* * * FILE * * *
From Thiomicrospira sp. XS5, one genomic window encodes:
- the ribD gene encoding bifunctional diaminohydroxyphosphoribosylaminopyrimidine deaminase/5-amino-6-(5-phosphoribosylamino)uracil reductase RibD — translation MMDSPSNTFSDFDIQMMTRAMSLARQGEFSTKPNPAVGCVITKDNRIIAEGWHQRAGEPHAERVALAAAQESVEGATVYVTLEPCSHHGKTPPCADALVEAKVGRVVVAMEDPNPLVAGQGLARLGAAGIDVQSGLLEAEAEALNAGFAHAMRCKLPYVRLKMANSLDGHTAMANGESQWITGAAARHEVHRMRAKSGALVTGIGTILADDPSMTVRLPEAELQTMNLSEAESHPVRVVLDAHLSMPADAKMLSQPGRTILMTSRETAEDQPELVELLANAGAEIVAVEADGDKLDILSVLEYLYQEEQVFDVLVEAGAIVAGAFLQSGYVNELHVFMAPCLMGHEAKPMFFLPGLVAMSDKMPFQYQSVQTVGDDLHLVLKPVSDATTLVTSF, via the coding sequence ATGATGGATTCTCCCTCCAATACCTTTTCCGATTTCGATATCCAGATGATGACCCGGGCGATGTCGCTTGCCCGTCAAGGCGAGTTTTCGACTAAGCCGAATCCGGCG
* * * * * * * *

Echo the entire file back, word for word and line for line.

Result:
From Thiomicrospira sp. XS5, one genomic window encodes:
- the ribD gene encoding bifunctional diaminohydroxyphosphoribosylaminopyrimidine deaminase/5-amino-6-(5-phosphoribosylamino)uracil reductase RibD — translation MMDSPSNTFSDFDIQMMTRAMSLARQGEFSTKPNPAVGCVITKDNRIIAEGWHQRAGEPHAERVALAAAQESVEGATVYVTLEPCSHHGKTPPCADALVEAKVGRVVVAMEDPNPLVAGQGLARLGAAGIDVQSGLLEAEAEALNAGFAHAMRCKLPYVRLKMANSLDGHTAMANGESQWITGAAARHEVHRMRAKSGALVTGIGTILADDPSMTVRLPEAELQTMNLSEAESHPVRVVLDAHLSMPADAKMLSQPGRTILMTSRETAEDQPELVELLANAGAEIVAVEADGDKLDILSVLEYLYQEEQVFDVLVEAGAIVAGAFLQSGYVNELHVFMAPCLMGHEAKPMFFLPGLVAMSDKMPFQYQSVQTVGDDLHLVLKPVSDATTLVTSF, via the coding sequence ATGATGGATTCTCCCTCCAATACCTTTTCCGATTTCGATATCCAGATGATGACCCGGGCGATGTCGCTTGCCCGTCAAGGCGAGTTTTCGACTAAGCCGAATCCGGCG